|ESPN.com: Page 2||[Print without images]|
With the WNBA's Phoenix Mercury essentially becoming the Phoenix Lifelock, this got Paul Lukas and Scoop Jackson thinking: What would happen if the rest of the major sports league's followed suit?
Uniform purist Paul Lukas takes the side of the ad-free unis, while Scoop Jackson thinks we need to take a page from Europe and accept the reality that this isn't as bad as it looks.
Let the debate begin ...
Scoop Jackson: And the problem is?
In America we have become accustomed to simply seeing and accepting ads placed on the chest, backs, sleeves and/or shorts of athletes that perform in individual sports -- golf, NASCAR, boxing, tennis, track, etc. And because we've self-imposed such an unhealthy aversion to soccer, it has become almost impossible for us to fathom seeing anything more than a team's name, city or a player's number (and somewhere small and almost hidden the uniform manufacturer) on a uniform. The cleanness sells us. It makes us believe that the sport and athletes we are watching are not for sale.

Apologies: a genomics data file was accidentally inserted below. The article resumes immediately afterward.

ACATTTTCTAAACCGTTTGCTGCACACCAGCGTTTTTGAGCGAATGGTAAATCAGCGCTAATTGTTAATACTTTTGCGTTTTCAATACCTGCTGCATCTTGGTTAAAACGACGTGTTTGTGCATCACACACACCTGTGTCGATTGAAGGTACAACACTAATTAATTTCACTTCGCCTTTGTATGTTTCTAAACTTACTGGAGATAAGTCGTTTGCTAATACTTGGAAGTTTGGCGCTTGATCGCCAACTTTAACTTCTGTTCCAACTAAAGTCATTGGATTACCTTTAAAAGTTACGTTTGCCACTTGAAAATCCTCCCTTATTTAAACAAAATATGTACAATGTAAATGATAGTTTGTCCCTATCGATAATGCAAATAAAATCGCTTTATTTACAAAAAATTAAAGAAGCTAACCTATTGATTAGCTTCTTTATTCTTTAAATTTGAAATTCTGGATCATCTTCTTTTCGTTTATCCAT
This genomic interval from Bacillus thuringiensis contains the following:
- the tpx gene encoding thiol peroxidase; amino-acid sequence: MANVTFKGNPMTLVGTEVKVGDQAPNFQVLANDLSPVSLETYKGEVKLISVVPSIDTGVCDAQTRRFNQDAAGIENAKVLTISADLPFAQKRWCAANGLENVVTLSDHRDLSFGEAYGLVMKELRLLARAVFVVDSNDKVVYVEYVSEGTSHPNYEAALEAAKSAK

But professional sports are always for sale (hence the word: professional). AIG (bad example from a financial standpoint, I know, but still ...) has been aesthetically associated with Manchester United for years. Yet, even with a small patch indicating the team, Man U. has become -- from a jersey and global identification perspective -- one of the most recognized institutions in sports. No one even thinks they've sold out by having AIG as a sponsor. Winning erases all of those thoughts.